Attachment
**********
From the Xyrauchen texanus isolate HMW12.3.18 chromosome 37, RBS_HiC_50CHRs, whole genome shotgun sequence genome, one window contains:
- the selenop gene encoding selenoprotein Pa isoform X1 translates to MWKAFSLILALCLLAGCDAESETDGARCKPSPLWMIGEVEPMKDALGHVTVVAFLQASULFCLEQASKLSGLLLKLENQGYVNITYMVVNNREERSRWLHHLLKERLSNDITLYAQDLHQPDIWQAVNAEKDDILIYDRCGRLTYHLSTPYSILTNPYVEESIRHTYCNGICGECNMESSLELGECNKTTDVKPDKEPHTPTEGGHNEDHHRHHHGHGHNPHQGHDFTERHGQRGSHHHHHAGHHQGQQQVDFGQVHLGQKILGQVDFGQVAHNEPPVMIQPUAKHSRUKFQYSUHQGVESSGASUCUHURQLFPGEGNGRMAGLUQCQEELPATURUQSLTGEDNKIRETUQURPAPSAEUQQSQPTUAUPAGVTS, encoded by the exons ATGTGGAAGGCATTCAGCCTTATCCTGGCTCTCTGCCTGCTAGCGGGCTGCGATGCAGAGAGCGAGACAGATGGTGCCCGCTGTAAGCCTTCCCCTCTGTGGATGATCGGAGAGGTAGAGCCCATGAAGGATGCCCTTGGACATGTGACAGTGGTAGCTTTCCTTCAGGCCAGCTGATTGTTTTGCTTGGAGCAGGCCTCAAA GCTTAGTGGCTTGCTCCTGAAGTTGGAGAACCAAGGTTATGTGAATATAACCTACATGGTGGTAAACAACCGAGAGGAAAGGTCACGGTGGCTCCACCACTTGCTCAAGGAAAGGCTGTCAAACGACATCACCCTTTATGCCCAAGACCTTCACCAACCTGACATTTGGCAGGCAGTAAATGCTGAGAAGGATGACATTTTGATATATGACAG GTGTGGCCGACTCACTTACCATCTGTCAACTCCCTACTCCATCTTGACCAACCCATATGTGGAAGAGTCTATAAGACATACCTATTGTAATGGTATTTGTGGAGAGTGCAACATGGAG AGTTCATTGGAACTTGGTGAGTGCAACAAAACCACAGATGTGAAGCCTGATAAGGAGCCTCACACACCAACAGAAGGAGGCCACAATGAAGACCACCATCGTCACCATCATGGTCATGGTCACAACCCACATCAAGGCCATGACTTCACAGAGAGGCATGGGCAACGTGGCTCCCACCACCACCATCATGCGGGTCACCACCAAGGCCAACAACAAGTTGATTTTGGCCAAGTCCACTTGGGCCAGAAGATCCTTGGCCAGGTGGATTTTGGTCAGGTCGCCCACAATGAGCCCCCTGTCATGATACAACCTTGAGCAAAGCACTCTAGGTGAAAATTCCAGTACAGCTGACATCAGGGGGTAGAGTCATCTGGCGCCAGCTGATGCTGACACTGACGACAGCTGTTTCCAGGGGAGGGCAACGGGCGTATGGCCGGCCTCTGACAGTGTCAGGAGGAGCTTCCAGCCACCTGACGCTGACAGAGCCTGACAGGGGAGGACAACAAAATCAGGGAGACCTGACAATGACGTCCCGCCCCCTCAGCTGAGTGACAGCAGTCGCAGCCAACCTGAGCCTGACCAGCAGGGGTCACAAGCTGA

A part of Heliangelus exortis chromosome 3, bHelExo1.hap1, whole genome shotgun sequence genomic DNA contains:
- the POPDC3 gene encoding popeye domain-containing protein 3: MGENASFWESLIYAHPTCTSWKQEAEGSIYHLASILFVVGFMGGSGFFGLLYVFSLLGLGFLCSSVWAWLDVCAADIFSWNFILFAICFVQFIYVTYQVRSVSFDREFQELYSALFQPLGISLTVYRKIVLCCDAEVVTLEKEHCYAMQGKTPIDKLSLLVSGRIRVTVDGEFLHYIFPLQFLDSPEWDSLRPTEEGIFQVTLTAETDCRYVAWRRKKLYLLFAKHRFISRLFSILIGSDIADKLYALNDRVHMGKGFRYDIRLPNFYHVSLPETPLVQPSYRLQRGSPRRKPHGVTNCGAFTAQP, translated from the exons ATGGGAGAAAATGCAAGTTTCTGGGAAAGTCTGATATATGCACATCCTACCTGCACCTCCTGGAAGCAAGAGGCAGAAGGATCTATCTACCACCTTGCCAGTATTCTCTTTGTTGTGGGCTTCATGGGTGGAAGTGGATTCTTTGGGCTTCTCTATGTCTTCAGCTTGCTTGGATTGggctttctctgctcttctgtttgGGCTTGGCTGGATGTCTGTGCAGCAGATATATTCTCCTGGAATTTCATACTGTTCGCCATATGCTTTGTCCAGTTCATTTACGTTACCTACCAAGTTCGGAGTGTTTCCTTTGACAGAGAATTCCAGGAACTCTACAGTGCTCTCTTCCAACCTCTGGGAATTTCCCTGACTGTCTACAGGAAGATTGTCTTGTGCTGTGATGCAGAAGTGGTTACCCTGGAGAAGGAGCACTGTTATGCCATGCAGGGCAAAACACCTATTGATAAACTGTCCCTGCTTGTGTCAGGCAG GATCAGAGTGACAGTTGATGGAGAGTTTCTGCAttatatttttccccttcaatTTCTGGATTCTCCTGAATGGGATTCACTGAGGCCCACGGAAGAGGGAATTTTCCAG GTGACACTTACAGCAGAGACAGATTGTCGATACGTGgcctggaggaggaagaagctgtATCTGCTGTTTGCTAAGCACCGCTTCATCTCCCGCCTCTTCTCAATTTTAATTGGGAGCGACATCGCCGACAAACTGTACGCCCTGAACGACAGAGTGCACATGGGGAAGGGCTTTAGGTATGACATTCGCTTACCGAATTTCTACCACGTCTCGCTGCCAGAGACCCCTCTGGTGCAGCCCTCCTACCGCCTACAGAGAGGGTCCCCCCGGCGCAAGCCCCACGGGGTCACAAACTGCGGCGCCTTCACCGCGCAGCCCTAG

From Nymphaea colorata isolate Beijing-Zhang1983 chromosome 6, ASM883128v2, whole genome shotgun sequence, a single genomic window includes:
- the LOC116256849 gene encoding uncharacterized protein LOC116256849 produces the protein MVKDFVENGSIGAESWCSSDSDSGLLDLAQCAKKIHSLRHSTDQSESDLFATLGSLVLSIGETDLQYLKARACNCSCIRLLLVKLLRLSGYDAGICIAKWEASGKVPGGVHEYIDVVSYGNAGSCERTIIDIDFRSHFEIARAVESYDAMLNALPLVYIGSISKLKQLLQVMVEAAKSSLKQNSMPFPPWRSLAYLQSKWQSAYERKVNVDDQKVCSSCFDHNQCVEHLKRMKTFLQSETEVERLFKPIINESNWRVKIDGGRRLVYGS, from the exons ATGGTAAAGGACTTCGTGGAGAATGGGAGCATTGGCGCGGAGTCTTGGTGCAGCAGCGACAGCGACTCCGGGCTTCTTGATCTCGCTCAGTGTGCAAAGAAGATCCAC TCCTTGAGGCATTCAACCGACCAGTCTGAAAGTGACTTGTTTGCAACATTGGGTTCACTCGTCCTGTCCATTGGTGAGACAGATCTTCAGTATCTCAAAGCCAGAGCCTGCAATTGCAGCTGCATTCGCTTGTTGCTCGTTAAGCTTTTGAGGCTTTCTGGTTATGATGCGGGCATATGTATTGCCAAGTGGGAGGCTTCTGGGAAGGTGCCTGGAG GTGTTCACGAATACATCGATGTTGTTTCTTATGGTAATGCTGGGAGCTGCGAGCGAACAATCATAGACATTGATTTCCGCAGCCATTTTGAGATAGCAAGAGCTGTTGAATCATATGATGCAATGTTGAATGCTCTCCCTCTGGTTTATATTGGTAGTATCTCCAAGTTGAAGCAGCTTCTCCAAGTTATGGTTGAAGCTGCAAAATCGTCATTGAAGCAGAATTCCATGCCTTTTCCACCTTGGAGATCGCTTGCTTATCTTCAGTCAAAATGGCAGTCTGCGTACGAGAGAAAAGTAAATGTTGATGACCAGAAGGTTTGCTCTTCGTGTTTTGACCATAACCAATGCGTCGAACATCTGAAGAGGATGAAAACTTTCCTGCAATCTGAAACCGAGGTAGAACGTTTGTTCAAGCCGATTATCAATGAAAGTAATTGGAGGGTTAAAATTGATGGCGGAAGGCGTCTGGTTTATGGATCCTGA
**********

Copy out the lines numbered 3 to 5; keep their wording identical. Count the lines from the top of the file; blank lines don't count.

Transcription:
A part of Heliangelus exortis chromosome 3, bHelExo1.hap1, whole genome shotgun sequence genomic DNA contains:
- the POPDC3 gene encoding popeye domain-containing protein 3: MGENASFWESLIYAHPTCTSWKQEAEGSIYHLASILFVVGFMGGSGFFGLLYVFSLLGLGFLCSSVWAWLDVCAADIFSWNFILFAICFVQFIYVTYQVRSVSFDREFQELYSALFQPLGISLTVYRKIVLCCDAEVVTLEKEHCYAMQGKTPIDKLSLLVSGRIRVTVDGEFLHYIFPLQFLDSPEWDSLRPTEEGIFQVTLTAETDCRYVAWRRKKLYLLFAKHRFISRLFSILIGSDIADKLYALNDRVHMGKGFRYDIRLPNFYHVSLPETPLVQPSYRLQRGSPRRKPHGVTNCGAFTAQP, translated from the exons ATGGGAGAAAATGCAAGTTTCTGGGAAAGTCTGATATATGCACATCCTACCTGCACCTCCTGGAAGCAAGAGGCAGAAGGATCTATCTACCACCTTGCCAGTATTCTCTTTGTTGTGGGCTTCATGGGTGGAAGTGGATTCTTTGGGCTTCTCTATGTCTTCAGCTTGCTTGGATTGggctttctctgctcttctgtttgGGCTTGGCTGGATGTCTGTGCAGCAGATATATTCTCCTGGAATTTCATACTGTTCGCCATATGCTTTGTCCAGTTCATTTACGTTACCTACCAAGTTCGGAGTGTTTCCTTTGACAGAGAATTCCAGGAACTCTACAGTGCTCTCTTCCAACCTCTGGGAATTTCCCTGACTGTCTACAGGAAGATTGTCTTGTGCTGTGATGCAGAAGTGGTTACCCTGGAGAAGGAGCACTGTTATGCCATGCAGGGCAAAACACCTATTGATAAACTGTCCCTGCTTGTGTCAGGCAG GATCAGAGTGACAGTTGATGGAGAGTTTCTGCAttatatttttccccttcaatTTCTGGATTCTCCTGAATGGGATTCACTGAGGCCCACGGAAGAGGGAATTTTCCAG GTGACACTTACAGCAGAGACAGATTGTCGATACGTGgcctggaggaggaagaagctgtATCTGCTGTTTGCTAAGCACCGCTTCATCTCCCGCCTCTTCTCAATTTTAATTGGGAGCGACATCGCCGACAAACTGTACGCCCTGAACGACAGAGTGCACATGGGGAAGGGCTTTAGGTATGACATTCGCTTACCGAATTTCTACCACGTCTCGCTGCCAGAGACCCCTCTGGTGCAGCCCTCCTACCGCCTACAGAGAGGGTCCCCCCGGCGCAAGCCCCACGGGGTCACAAACTGCGGCGCCTTCACCGCGCAGCCCTAG

From Nymphaea colorata isolate Beijing-Zhang1983 chromosome 6, ASM883128v2, whole genome shotgun sequence, a single genomic window includes: